“Rahul is the definition of the type of guy you’d friendly banter with,” Alisa said. “But also, sometimes when you get too close to home, he gets really sensitive. Everybody who’s remotely close to him knows this — he’ll be cracking up, and a second later, he’ll look at you really seriously, and he’ll be like, ‘Really? You really have to call me out for playing crosswords?”’

When he entered the high school as a new student, facing the all-too-pressing “who do I sit with?” dilemma, he found that humor was the easiest way to break the ice.

“That’s the common ground you have,” he said. “You’re going to have different tastes, and different interests and different hobbies, but I guess the one thing you have is the ability to laugh at things. I was actually a really shy kid, maybe even in freshman year, and then I realized all you have do is just make people laugh.”

For Rahul, making friends was never an issue. (He attributes this to his “pure, unadulterated charisma,” a term so over-the-top that he can’t even take himself seriously when he says it.) Nevertheless, he regrets not branching out more.

“It’s kind of sad, but once I got my friends, I felt like I kind of closed off,” he said of his underclassman years. “But I don’t think that’s right.”

Naturally, Preeya was the one who alerted him to that fact. She told him that he needed to be more open-minded, and he listened.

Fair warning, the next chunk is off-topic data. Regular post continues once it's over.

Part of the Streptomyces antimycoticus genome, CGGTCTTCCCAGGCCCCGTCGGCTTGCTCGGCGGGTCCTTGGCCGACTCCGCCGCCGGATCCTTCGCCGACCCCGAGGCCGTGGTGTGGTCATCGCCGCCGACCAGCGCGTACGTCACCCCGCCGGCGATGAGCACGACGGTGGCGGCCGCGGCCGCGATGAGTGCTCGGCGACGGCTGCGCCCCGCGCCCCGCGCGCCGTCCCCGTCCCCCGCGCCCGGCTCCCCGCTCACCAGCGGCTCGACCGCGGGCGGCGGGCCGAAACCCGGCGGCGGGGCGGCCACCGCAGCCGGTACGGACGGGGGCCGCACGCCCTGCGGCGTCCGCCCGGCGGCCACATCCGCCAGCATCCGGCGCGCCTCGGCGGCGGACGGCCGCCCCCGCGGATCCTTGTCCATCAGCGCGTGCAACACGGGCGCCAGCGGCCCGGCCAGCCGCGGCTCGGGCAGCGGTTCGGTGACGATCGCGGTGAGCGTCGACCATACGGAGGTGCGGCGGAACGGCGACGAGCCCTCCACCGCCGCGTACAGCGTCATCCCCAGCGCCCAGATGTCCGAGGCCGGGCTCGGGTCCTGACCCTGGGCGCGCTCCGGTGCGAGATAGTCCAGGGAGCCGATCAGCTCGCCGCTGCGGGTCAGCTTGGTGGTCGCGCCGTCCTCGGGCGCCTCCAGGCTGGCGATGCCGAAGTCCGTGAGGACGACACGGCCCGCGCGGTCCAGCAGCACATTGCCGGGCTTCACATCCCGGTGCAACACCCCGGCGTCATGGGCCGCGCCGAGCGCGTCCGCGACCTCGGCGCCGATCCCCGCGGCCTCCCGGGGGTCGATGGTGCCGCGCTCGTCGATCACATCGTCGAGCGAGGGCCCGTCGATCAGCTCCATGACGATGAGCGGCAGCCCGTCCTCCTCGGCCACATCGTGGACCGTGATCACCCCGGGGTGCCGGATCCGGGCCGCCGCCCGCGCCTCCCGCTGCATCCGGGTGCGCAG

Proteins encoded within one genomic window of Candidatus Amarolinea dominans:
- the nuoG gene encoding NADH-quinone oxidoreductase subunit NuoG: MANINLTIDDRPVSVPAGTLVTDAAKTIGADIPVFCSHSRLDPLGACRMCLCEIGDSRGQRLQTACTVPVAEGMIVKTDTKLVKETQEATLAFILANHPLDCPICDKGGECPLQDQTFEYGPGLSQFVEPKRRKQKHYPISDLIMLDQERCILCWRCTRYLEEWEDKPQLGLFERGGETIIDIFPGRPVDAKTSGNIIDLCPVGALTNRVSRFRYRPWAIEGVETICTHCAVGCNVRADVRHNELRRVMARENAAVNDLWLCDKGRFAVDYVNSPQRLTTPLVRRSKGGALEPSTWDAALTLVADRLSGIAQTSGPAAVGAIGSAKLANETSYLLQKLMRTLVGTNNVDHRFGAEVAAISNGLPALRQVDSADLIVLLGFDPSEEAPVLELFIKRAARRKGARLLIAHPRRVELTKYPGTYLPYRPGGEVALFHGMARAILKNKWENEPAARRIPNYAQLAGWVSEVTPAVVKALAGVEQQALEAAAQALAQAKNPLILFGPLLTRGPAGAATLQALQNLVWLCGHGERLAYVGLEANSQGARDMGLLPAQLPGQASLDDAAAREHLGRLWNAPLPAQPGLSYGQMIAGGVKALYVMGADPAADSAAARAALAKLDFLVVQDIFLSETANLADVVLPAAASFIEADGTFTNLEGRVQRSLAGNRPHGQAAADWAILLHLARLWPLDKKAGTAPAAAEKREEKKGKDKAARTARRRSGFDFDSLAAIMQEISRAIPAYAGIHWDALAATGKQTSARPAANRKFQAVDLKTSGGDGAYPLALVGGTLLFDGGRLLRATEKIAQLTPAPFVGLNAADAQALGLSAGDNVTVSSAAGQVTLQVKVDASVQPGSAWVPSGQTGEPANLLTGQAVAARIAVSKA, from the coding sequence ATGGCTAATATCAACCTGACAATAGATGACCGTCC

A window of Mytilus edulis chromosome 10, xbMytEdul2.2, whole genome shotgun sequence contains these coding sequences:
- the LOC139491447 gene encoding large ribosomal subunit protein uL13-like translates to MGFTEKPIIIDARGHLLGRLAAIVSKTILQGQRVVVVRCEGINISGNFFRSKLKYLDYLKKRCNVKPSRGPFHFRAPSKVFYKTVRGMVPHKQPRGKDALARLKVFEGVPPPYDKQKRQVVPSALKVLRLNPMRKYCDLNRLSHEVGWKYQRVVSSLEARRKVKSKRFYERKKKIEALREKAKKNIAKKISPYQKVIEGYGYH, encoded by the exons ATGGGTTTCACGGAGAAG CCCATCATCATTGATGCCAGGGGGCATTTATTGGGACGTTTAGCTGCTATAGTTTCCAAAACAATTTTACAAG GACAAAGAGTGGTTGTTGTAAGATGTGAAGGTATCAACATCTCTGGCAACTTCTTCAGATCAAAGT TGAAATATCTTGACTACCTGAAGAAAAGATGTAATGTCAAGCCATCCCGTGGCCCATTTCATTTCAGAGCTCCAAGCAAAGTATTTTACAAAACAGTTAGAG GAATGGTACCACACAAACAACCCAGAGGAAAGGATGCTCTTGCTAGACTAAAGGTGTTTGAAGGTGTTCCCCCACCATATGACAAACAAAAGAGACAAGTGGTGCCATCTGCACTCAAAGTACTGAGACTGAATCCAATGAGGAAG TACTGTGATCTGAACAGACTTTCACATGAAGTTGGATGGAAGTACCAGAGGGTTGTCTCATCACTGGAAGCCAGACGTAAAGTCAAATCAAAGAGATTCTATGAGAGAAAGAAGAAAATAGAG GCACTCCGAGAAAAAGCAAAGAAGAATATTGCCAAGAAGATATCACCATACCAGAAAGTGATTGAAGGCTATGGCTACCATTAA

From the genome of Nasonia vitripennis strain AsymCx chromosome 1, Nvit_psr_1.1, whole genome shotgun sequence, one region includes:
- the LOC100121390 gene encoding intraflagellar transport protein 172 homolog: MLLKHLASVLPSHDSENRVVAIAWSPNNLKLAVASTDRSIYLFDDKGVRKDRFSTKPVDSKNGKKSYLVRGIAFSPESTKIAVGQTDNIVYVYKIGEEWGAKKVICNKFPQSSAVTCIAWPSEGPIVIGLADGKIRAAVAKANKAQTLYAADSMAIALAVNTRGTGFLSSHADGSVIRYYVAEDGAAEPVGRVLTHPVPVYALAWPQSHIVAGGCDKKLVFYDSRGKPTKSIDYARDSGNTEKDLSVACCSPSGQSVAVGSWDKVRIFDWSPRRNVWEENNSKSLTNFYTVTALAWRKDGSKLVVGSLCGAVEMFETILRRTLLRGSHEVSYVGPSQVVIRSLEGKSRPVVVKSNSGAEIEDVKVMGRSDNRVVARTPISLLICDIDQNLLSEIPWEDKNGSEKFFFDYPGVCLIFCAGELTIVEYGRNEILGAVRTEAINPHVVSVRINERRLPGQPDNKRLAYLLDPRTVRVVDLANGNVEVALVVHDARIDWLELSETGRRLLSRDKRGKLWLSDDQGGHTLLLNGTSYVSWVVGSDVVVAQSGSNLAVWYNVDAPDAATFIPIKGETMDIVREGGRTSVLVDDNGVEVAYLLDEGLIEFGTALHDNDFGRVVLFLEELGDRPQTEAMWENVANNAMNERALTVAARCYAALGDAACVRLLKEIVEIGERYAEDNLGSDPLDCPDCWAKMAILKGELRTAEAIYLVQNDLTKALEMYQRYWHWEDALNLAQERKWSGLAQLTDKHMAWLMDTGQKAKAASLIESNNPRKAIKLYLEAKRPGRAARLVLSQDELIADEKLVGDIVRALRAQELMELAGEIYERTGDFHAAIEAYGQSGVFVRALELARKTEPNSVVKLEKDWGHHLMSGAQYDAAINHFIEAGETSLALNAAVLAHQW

“I have a tendency for my ego to run away, you know, like runaway inflation, exponentially up,” he said, laughing. “But my sister keeps me grounded. When she puts her foot down, then it becomes real.”

In the wake of his sister’s advice, Rahul struck up conversations with people he had only superficially known before. He found himself looking forward to chance meetings at Philz, previously a place for uninterrupted work. He even joined dance show on a whim senior year, where he performed in a “JABBAWOCKEEZ” graphic T-shirt and plaid pajama pants. It was a far cry from a basketball uniform.

“Definitely, the first day, in front of everyone, I was like, ‘am I really going to do this?’” he said of dance show. “I came in with this mindset that, ‘yeah, I’m just going to get my P.E. credit and leave.’ But instead, I found this community that I admittedly didn’t used to talk to, but they were super supportive and really nice, and they made me feel welcome even though I was horrible. A lot of my dance routine mates had been together for a lot of time, so you wouldn’t expect them to be like, ‘oh, for sure, join us.’ But they were.”

In friendships old and new, Rahul recognizes the importance of the smaller moments: the unexpected FaceTime calls, the late-night boba runs, the Madden in basements. He brings this mindset to Calabazas Park, the so-called “melting pot” of the Bay Area where he plays pickup basketball in the evenings.

“Half the time I’m not even playing with my friends, so I’m playing with random people,” he said. “You start off in the beginning a bit wary of each other, and then by end you’re playing like they’re your friends. It’s kind of gradual. Like after a really cool play, you’ll high five each other, and that’s how it all begins.”

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Humans of Harker: Rahul Mehta befriends others through banter